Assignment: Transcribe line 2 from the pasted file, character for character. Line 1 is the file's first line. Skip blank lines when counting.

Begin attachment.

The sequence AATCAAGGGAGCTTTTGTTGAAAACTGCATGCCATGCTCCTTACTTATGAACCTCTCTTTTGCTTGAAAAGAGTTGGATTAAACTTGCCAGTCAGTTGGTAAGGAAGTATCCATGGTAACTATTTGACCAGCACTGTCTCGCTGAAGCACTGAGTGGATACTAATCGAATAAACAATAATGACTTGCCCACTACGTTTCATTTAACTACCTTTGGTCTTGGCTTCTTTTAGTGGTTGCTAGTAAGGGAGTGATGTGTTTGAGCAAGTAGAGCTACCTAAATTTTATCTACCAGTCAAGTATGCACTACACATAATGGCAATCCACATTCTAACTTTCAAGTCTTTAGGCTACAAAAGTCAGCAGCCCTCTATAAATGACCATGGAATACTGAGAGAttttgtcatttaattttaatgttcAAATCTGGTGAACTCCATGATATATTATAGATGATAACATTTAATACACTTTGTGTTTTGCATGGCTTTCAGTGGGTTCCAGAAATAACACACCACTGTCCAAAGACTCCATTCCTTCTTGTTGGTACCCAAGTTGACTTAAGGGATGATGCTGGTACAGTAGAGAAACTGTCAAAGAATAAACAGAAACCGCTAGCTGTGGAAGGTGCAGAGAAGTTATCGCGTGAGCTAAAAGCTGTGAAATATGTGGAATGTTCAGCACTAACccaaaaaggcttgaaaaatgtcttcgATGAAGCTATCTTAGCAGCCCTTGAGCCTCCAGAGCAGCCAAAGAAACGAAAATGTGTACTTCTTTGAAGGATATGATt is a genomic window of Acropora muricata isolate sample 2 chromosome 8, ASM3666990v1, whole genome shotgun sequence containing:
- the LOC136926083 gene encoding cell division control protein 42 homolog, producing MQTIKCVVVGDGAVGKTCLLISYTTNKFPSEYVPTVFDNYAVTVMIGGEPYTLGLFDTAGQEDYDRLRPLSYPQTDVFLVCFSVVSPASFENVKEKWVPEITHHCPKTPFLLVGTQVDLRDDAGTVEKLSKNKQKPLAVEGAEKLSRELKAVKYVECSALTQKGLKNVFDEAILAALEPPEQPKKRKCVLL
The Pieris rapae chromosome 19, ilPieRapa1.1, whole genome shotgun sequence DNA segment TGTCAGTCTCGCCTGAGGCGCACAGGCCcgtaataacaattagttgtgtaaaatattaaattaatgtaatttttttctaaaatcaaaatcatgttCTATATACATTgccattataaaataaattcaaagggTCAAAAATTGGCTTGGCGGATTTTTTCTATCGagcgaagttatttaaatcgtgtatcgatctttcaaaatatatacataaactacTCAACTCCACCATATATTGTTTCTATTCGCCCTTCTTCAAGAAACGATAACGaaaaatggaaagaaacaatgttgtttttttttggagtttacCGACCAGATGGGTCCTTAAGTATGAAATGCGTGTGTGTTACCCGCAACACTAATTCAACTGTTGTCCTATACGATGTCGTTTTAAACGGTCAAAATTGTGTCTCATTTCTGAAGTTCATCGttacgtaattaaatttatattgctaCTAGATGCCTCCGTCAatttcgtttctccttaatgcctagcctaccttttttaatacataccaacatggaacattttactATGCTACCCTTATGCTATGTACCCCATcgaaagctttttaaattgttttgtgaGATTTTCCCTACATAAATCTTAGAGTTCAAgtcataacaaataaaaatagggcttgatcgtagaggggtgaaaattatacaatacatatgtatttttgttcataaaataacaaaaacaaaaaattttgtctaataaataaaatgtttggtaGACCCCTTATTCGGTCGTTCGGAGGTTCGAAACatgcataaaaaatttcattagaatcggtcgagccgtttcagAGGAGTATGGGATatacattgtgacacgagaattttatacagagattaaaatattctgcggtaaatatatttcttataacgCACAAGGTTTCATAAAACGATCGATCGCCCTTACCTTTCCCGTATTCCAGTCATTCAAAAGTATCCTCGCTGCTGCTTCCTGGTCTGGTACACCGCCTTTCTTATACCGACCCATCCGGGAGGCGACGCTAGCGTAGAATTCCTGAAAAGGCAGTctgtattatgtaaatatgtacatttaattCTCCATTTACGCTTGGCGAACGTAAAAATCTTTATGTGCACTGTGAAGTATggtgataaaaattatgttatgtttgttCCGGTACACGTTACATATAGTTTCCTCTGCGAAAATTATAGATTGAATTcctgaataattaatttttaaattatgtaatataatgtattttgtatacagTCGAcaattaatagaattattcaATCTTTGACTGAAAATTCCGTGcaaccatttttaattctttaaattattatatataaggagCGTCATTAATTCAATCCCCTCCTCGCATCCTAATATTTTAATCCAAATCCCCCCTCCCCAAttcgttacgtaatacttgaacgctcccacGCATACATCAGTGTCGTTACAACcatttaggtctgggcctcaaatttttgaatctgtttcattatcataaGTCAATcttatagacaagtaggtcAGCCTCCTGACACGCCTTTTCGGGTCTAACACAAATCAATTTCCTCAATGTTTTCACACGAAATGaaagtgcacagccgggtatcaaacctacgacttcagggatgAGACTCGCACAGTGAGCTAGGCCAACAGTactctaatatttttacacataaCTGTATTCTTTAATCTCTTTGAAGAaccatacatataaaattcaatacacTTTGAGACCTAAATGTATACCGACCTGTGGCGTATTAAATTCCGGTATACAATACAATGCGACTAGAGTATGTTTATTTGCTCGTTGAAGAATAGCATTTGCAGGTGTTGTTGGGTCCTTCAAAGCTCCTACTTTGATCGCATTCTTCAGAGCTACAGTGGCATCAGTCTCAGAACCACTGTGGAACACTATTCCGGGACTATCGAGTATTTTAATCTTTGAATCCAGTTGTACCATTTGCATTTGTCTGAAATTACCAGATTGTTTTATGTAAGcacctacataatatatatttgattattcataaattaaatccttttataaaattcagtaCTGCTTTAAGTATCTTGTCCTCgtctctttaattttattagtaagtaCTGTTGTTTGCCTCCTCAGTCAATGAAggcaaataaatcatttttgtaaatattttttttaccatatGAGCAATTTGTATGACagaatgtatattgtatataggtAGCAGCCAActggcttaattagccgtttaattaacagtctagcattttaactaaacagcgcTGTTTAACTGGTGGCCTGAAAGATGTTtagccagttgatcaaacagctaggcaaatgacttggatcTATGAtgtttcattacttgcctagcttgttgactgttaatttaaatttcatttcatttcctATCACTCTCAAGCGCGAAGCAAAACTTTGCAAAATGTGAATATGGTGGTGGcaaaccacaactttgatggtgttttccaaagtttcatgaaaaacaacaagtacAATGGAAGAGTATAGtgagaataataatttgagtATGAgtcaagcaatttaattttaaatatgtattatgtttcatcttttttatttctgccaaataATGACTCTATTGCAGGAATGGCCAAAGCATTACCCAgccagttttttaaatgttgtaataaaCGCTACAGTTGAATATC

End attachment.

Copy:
- the LOC136926083 gene encoding cell division control protein 42 homolog, producing MQTIKCVVVGDGAVGKTCLLISYTTNKFPSEYVPTVFDNYAVTVMIGGEPYTLGLFDTAGQEDYDRLRPLSYPQTDVFLVCFSVVSPASFENVKEKWVPEITHHCPKTPFLLVGTQVDLRDDAGTVEKLSKNKQKPLAVEGAEKLSRELKAVKYVECSALTQKGLKNVFDEAILAALEPPEQPKKRKCVLL